When I finally managed to get a word in, I told the guy that I’m interested in becoming a member.

“How old are you?” he asked.

“Eighty-one,” I replied.

“Come back in nine years, sonny! I’m not even supposed to talk to you yet! Say, do you want to come with me? I’m just popping down to the mall to pick up shoes I left for repair. And you can help me into my car.”

He needs help getting into his car but then he’s going to drive it?

His car is old, rusty and battered. “There were a lot of concrete columns in the last place I lived. Not worth fixing,” he muttered, pointing his cane at the bodywork.

With much groaning I got him behind the wheel and I went around to the passenger side. He fired up the engine and backed out slowly. He made a complicated 8-point maneuver to get the car out of its parking slot and then zoomed out into the traffic without a glance in the mirror. Cars racing down the street swerved and hooted and a couple sent messages with their fists and fingers.

“Everyone is so impatient these days,” he muttered. “They shouldn’t be behind the wheel of a car at all.”

A pizza boy on a motor scooter shot into the road and my driver swerved towards him. “That’s the third time I’ve missed that guy this week,” he said. “I’ll get him one of these days.”


The Oscars Come To the Retirement Home

It’s panic night here at the retirement home. Someone, who has to remain nameless, downloaded copies of a dozen movies and guess what – they all ended up in different categories in the Oscar Awards this week. Downloading movies is a definite no-no so the minute disc-on-key device that is moving at the speed of light from one apartment to another is much sought after. Two days after Oscar night, the entire disc will be out of date, the movies discussed, hacked to pieces by this discerning crowd of Golden Aged movie critics and forgotten.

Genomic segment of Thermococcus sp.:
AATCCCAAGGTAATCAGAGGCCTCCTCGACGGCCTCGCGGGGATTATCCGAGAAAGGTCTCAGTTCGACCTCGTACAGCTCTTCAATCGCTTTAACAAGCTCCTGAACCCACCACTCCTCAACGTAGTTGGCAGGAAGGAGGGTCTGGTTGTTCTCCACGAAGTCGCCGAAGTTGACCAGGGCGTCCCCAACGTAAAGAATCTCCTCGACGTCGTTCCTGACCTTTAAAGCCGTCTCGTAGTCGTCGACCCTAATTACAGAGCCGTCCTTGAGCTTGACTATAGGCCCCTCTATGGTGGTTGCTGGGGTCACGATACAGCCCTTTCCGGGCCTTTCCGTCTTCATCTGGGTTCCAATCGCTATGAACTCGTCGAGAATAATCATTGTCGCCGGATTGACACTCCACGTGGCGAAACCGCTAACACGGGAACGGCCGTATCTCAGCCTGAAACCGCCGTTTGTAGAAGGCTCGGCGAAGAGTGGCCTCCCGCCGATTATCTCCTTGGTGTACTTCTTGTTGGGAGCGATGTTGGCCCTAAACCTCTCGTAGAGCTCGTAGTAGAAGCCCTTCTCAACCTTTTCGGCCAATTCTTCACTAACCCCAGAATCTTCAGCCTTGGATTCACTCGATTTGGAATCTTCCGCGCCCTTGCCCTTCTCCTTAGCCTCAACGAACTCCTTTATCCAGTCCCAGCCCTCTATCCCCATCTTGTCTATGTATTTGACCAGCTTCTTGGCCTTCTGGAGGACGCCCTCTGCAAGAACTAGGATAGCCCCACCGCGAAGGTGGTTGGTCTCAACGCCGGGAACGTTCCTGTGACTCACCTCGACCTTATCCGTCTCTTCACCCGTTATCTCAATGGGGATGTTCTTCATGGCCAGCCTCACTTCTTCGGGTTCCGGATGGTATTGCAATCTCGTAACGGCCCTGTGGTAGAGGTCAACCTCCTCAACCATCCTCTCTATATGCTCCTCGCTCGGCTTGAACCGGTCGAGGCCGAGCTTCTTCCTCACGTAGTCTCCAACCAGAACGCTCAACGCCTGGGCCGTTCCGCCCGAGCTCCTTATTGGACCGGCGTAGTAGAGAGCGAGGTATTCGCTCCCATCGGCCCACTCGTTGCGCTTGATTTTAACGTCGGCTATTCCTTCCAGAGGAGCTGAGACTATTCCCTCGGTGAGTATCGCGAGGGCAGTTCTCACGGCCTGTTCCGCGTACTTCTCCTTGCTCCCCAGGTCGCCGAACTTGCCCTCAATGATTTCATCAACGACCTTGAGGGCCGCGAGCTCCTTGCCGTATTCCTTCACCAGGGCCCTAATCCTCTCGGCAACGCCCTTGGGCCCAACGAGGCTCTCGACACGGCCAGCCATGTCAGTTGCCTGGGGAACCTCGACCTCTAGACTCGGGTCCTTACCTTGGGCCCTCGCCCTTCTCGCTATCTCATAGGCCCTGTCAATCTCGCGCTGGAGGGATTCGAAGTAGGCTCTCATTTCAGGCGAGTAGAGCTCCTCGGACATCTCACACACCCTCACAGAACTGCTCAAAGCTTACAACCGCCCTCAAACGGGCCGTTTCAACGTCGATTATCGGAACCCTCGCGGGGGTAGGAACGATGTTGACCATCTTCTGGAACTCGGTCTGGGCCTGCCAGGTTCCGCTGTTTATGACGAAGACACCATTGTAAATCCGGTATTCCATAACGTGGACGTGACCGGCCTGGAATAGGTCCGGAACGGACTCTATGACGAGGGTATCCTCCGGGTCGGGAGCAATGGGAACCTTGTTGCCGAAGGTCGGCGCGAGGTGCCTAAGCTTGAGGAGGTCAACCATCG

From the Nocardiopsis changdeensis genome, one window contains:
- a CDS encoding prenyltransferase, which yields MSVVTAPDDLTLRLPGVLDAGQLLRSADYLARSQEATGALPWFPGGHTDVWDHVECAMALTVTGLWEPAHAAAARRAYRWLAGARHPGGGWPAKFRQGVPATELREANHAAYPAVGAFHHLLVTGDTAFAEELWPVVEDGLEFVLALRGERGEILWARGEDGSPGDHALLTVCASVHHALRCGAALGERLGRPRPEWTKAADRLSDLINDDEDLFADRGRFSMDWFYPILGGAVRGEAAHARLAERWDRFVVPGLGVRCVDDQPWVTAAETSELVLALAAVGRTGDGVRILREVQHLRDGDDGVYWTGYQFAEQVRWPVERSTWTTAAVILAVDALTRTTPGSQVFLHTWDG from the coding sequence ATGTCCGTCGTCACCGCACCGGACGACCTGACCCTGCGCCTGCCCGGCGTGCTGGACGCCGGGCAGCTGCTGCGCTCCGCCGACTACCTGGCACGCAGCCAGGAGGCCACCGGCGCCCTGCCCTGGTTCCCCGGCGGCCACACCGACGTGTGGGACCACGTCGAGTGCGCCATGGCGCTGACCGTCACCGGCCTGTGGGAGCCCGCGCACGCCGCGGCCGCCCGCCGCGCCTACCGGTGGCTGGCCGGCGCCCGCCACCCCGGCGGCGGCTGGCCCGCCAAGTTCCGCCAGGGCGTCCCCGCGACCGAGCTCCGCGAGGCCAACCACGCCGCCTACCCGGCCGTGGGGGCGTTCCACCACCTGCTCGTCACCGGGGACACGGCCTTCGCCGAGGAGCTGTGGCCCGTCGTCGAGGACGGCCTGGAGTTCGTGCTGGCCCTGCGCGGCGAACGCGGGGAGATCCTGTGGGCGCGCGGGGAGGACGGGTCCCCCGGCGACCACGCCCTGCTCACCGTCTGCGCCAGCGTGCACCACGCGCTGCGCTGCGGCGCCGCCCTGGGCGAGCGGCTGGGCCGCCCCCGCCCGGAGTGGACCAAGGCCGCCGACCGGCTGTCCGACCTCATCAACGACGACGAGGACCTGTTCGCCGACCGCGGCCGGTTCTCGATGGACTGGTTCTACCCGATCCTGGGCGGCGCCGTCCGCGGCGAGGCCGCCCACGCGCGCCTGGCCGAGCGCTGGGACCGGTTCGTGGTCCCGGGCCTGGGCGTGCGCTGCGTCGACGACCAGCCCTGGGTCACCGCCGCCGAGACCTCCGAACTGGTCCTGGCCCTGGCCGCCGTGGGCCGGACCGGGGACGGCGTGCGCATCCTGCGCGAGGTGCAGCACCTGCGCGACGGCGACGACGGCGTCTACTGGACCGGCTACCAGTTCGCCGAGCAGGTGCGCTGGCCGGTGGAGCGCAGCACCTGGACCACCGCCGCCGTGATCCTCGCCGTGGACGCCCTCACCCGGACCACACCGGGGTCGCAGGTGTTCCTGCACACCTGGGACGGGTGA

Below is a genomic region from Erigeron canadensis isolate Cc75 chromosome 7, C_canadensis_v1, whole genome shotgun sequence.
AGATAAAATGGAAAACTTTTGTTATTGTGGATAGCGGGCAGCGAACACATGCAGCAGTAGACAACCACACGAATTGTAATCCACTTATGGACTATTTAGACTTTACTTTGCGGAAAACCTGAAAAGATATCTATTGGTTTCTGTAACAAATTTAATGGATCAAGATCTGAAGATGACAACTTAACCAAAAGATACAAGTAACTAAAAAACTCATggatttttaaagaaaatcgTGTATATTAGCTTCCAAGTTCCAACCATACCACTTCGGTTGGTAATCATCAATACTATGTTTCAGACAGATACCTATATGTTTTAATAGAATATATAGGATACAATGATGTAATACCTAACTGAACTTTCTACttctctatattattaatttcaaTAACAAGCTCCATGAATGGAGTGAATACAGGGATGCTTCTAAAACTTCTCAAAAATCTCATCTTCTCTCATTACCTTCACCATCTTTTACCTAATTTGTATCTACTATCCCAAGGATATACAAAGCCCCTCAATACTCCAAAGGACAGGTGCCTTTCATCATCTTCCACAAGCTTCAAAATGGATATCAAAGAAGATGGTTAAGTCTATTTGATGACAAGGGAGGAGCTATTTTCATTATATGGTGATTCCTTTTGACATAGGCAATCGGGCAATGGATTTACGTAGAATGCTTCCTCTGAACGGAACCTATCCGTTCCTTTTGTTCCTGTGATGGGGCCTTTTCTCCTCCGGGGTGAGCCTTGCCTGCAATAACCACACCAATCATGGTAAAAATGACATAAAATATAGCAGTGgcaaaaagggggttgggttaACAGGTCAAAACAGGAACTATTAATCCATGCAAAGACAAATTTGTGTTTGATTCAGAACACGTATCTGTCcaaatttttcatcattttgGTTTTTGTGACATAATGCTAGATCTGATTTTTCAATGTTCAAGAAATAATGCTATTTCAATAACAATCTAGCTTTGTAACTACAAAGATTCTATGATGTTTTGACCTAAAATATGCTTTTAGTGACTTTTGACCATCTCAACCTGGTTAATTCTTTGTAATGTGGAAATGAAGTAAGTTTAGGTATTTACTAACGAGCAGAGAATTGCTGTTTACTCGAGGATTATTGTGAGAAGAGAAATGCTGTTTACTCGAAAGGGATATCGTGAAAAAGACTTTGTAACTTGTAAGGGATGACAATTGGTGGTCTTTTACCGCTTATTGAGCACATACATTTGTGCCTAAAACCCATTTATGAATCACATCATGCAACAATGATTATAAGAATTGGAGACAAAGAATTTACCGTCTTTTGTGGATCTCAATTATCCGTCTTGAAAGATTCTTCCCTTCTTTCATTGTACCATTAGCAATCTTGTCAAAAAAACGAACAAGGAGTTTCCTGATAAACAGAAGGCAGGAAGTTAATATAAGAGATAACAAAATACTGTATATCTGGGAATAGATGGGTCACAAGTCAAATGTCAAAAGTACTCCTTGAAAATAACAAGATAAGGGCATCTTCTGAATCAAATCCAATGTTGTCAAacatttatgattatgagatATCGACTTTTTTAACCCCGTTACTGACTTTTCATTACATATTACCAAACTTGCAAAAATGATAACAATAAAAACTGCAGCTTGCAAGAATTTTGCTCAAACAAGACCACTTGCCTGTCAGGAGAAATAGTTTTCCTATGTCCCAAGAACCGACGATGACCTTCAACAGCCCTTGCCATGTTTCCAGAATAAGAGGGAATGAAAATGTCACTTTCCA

Meantime, the main objective of every resident is to get one’s hand on the disc for the least possible amount of time and make copies of the movies one wants to see, meaning all of them. There are a few minor problems in this. The average age here is 80, so the computer operators are all between 75 and 90 with quite a few in their mid-nineties. The first problem is finding the switch on the computer. Once that’s been accomplished and the screen is glowing in anticipation, one has to remember exactly where one hid the disc-on-key thingy the last time the great-grandchildren came to visit.

The second obstacle is locating my glasses which are always on my head when I don’t need them. Finally I am confronted by the microscopic disc-on-key and the almost invisible matching slot in the computer. By the time I’ve got everything together the crotchety old guy from the fifth floor who is next on the borrow-list is banging on the door. I hit the ‘enter’ key and start the copying process. “Too bad!” I smile at him, let him in and pour him a whisky to dull the edge of his impatience. “It’s out of my hands. My computer is almost as old as me and steam operated!”

We have 6 great movies to watch, enough to get us through the next couple of weeks. But I‘ll have to buy another bottle of whisky tomorrow.